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The Edge of Terrorism

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US 'at War' With Islamic State Militants

September 12th 2014

John Kerry

United States officials declared on Friday that the country "is at war with ISIL, in the same way that we are at war with al-Qaida and its al-Qaida affiliates all across the globe."

The statements, from spokepersons for the White House, the Pentagon and the State Department, mark the first time that top American officials used the word war to describe the U.S.-led offensive against the militants, also known as the Islamic State.

In a televised speech on Wednesday, President Barack Obama said the United States would fight the Islamic extremists with a coalition, but would not put soldiers on the ground. He refrained, however, from using the term "war" to describe a four-pronged strategy based on airstrikes, counterintelligence, humanitarian aid, and support for forces in Syria and Iraq currently fighting the militants.

Also Friday, Secretary of State John Kerry announced nearly $500 million in additional U.S. aid for those affected by Syria's civil war. The new funding is designated for civilians displaced inside Syria and the more than 3 million Syrian refugees in Jordan, Turkey, Iraq, Lebanon and Egypt. More than half of Syria's population has been displaced by conflict.

This largest single U.S. humanitarian contribution will go through the United Nations appeal for Syria. It brings the total of U.S. humanitarian assistance to more than $2.9 billion since fighting started in 2011. The new funds is part of the Obama administration's broader push to rally neighboring states to fight Islamic State militants.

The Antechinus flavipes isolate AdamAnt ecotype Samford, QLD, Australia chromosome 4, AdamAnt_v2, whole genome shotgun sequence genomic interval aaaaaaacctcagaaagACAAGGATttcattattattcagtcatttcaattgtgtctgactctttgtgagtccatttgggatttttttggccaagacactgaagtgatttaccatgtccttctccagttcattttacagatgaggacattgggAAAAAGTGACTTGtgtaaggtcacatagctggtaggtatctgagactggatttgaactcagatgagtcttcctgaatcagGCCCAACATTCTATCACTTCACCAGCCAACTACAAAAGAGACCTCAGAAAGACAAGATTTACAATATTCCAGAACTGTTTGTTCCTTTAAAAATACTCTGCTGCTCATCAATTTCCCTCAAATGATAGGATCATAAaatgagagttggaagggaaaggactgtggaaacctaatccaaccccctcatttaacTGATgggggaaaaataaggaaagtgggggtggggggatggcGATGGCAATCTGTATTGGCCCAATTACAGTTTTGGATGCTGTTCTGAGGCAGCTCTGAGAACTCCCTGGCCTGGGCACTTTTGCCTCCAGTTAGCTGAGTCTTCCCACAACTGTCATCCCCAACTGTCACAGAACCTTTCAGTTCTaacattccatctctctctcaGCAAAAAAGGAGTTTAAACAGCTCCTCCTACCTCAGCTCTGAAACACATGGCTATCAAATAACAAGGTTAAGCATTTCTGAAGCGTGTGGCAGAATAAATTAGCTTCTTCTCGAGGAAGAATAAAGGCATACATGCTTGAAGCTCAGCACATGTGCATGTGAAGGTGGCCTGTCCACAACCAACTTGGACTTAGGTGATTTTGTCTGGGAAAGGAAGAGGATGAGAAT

Turkey is central to the effort to stop Islamic State's funding and oil smuggling and to restrict the flow of foreign fighters. Kerry, who is currently in Turkey, gives him another chance to meet with Turkish Foreign Minister Mevlut Cavusoglu, who joined him in Saudi Arabia Thursday for talks with Arab leaders who have agreed to join the coalition.

But Turkey declined to sign a joint communique in Jeddah about sharing in a comprehensive fight to repudiate the group's "hateful ideology," and, as appropriate, to join "in the many aspects of a coordinated military campaign."

Turkey has a long border with Syria, through which many of the Islamic State's most recent recruits are thought to have passed. At the meeting in Jeddah, Turkish officials said they have denied entry to more than 6,000 potential recruits and have deported 1,000 others. In an interview Kerry said it is a challenge Turkey is taking seriously.

"Many foreign fighters have moved through Turkey. So there is a lot to discuss with Turkey … but obviously they have some immediate sensitivities and we are thoughtful about those,” Kerry said. “So we're going to sit down and talk about the road ahead."

Those sensitivities include Turkish hostages held by the IS militants in Syria and the role of ethnic Kurds in the fight. Kerry said that in a coalition of as many as 40 countries, each will contribute in their own way.

"Some countries have to tighten up the flow of money, others have to tighten up the flow of weapons, others have to tighten up the flow of foreign fighters,” he said. “There are all kinds of concerted efforts that are going to have to be focused on in order to make this work."

After Turkey, Kerry travels to Egypt for talks with the new government there on fighting the Islamic State and backing the cease-fire in Gaza.

Meanwhile, Obama has chosen General John Allen to coordinate the war effort against the militants. The general is a retired Marine who played a pivotal role in the Iraqi Sunni uprising against al Qaida in 2007, and later served as America's top military commander in Afghanistan.

In August, General Allen told ABC News that the fight would require a broad-scope approach that went beyond pin-point air strikes. "It's going to require a comprehensive approach to strike ISIS throughout the entire network of its organization, and some of that is Iraq, but a lot of that, particularly the support area, is inside Syria."

U.S. intelligence authorities say the Islamic State is more powerful than they originally estimated. The Central Intelligence Agency says the group has between 20,000 and 31,500 fighters on the ground in Iraq and Syria. This is much higher than the previous estimate of 10,000.

Scott Stearns writes for VOA, from where this article is adapted.

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